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The Phillips Collection Visits Paris

Alfred Sisley, Jardin à Louveciennes - effet de neige, 1874The Phillips Collection has what is, by all accounts (Paul Richard in the Post and Cyndi Spain at DCist), a winner right now with its current show, Sean Scully: Wall of Light. Don't worry, you folks around the United States, because this exhibit will travel to the Modern Art Museum of Fort Worth, the Cincinnati Art Museum, and the Metropolitan Museum of Art in New York. The Phillips has been suffering through a major renovation and expansion for several years. This means that many of our favorite paintings in their extraordinary collection have been away from Washington for far too long. The return of the main collection and the grand reopening are scheduled for sometime this spring. Apparently the last venue for the traveling masterworks exhibit is the Musée du Luxembourg in Paris -- La Collection Phillips à Paris -- where it it will be shown through March 26, 2006. How are the Parisians reacting to the chance to see some of the best artwork brought to the U.S. thanks to Duncan Phillips's sharp eye? Ionarts brings you the review by Philippe Dagen (L'histoire de l'art selon Duncan Phillips, collectionneur scientifique, December 2) for Le Monde (my translation):

This show is an archetypal anthological exhibit, centered around canvases labeled masterworks, beginning with Renoir's Luncheon of the Boating Party. An incomplete inventory of the artists includes Bonnard, Braque, Cézanne, Daumier, Degas, Monet, Picasso and Van Gogh. Some are represented by excellent works, all by works emblematic of them so that one can tell, even from 20 meters away and despite the crowds, who made them. It would be absurd to refuse oneself the pleasure of going to see them.
Of course, he notes, the coherent story told by this collection about the history of art is "principally a French story." Many of the paintings that Phillips acquired, he adds, "one would have liked to have seen in Paris." In his review (Au pays des merveilles de la collection Phillips, December 2) for Le Figaro, Hervé de Saint Hilaire includes a long quote from the man who selected the works for the Paris exhibit, Jean-Jouis Prat, former director of the Fondation Maeght in Saint-Paul-de-Vence, a museum with a lot in common with the Phillips (my translation):
"An attractive collector," he insists, "cultivated, above all, in love with the artists of the past and curious about those of his own time, who never stopped buying works of art, not as an 'investment' -- horror of horrors! -- nor because it was fashionable or because he was afraid to miss the boat, but according to two very simple criteria, which are obviously the best ones: pleasure and personal opinion. Ah, yes, I love Duncan Phillips, this son of banquiers and businessman with the Puritan education, who studied at Yale and who acquired, in 1920, Honoré Daumier's L'Emeute (The Uprising)! I love his rigor, his passion for light, for color, for the liberty and "truths" of artists: the truth of Renoir's joy, of Daumier's sense of social justice, of Hopper's solitude, or the serenity of Braque, who knew how to give the humblest things a sense of grandeur. I also love his conception of art as a great consoler: his passion for it helped him greatly after the death in 1916 of his brother, with whom he had had the idea of create a collection of contemporary art, and then his father in the following year. I wanted this exhibit to remain faithful to Duncan's spirit."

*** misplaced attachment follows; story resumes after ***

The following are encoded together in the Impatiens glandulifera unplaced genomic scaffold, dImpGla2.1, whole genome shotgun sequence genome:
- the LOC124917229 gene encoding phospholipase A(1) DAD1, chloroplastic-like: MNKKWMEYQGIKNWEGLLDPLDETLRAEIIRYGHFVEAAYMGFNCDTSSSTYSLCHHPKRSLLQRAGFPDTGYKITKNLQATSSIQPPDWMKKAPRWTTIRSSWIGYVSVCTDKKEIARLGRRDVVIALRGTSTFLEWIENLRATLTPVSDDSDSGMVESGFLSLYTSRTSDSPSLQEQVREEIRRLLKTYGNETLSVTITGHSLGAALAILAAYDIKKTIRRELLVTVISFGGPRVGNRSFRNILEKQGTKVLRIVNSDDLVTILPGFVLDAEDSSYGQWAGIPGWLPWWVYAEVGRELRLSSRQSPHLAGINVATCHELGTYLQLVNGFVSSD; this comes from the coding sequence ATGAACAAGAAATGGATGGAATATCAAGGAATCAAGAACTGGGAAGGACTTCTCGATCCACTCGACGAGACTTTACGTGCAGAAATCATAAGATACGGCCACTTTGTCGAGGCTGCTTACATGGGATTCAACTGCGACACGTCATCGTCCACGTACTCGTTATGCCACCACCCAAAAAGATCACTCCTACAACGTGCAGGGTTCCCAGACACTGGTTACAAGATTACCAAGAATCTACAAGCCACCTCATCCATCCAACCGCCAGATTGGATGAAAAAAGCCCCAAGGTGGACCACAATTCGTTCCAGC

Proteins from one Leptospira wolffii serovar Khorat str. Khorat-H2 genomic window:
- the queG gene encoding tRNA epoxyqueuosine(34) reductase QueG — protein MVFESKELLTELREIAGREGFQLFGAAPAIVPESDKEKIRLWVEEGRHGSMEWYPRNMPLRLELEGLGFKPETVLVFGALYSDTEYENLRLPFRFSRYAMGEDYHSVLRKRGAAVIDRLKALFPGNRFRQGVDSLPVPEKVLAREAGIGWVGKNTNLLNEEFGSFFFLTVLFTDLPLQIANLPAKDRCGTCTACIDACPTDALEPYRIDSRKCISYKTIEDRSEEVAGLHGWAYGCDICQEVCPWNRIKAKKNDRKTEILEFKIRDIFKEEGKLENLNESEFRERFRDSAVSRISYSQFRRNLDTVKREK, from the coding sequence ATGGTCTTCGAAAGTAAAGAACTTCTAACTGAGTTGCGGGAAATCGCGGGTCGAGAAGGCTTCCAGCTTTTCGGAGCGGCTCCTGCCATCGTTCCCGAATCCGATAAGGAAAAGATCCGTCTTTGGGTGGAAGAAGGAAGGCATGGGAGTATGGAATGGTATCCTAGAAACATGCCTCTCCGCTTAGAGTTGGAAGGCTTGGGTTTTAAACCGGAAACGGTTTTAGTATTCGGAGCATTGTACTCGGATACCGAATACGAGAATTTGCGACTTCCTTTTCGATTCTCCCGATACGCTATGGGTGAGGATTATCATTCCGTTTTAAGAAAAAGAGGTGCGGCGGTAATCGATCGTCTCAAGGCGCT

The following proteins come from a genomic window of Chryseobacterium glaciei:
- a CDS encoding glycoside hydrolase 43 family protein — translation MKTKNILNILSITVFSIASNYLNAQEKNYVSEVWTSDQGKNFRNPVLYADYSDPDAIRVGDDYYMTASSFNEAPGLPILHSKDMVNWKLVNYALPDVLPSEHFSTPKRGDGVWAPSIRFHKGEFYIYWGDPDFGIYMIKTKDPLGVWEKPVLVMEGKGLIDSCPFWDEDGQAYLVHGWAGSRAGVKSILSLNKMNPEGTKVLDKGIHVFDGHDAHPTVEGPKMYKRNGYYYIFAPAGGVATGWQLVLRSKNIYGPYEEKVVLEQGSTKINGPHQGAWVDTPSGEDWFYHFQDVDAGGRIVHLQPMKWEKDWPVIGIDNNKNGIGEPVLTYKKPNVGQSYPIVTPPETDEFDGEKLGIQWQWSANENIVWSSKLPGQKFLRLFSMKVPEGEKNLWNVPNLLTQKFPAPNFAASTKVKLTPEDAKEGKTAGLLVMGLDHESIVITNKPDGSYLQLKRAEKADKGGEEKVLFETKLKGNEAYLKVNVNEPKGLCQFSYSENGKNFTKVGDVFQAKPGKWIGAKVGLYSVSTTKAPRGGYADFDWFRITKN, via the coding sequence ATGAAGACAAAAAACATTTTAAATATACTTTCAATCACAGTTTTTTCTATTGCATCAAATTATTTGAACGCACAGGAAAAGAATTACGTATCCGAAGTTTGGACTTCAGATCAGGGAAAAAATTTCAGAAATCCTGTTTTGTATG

For this critic as for the preceding one, the chance to look at Luncheon of the Boating Party in person is by itself worthwhile, because it "induces sensations far more vivid than an illustration in an art textbook." Finally, Jean Pierrard wrote a review (Duncan Phillips : « le » collectionneur, December 1) for Le Point. He may be the only one of the critics quoted here who has actually been to the Phillips here in Washington (my translation):
Even if it was opened in 1921 -- a few years before the MoMA in New York -- the Phillips Collection does not really seem like a museum. It is an old upper-class home, tastefully furnished, that always seems lived in. Less then 2 km from the White House, the building is the opposite of the sumptuous palace in a faux Louis XIV style built by Henry Clay Frick on 5th Avenue in Manhattan. The son and grandson of bankers and businessmen originally from Pittsburgh, Duncan Phillips, with his austere background of the upper WASP bourgeoisie, has nothing to prove to anyone. He does not seek to impress, but rather to make us discover and love the paintings that he loves. [...] At a time when the Mellons and Fricks were using "connaisseurs" like Bernard Berenson to buy and install Botticelli Madonnas or portraits of Amsterdam burghers by Rembrandt in their glowing living rooms, Duncan Phillips chose his own way.
I hate to say this, but it has to be said: the next thing the Phillips Collection needs to renovate is its Web site. If you want to see some online images of the most important paintings (and two sculptures), take a look at this exhibit's image gallery before the show closes, when it will disappear into the virtual ether. We are counting the days until Bonnard's Soleil d'avril comes back to Washington.

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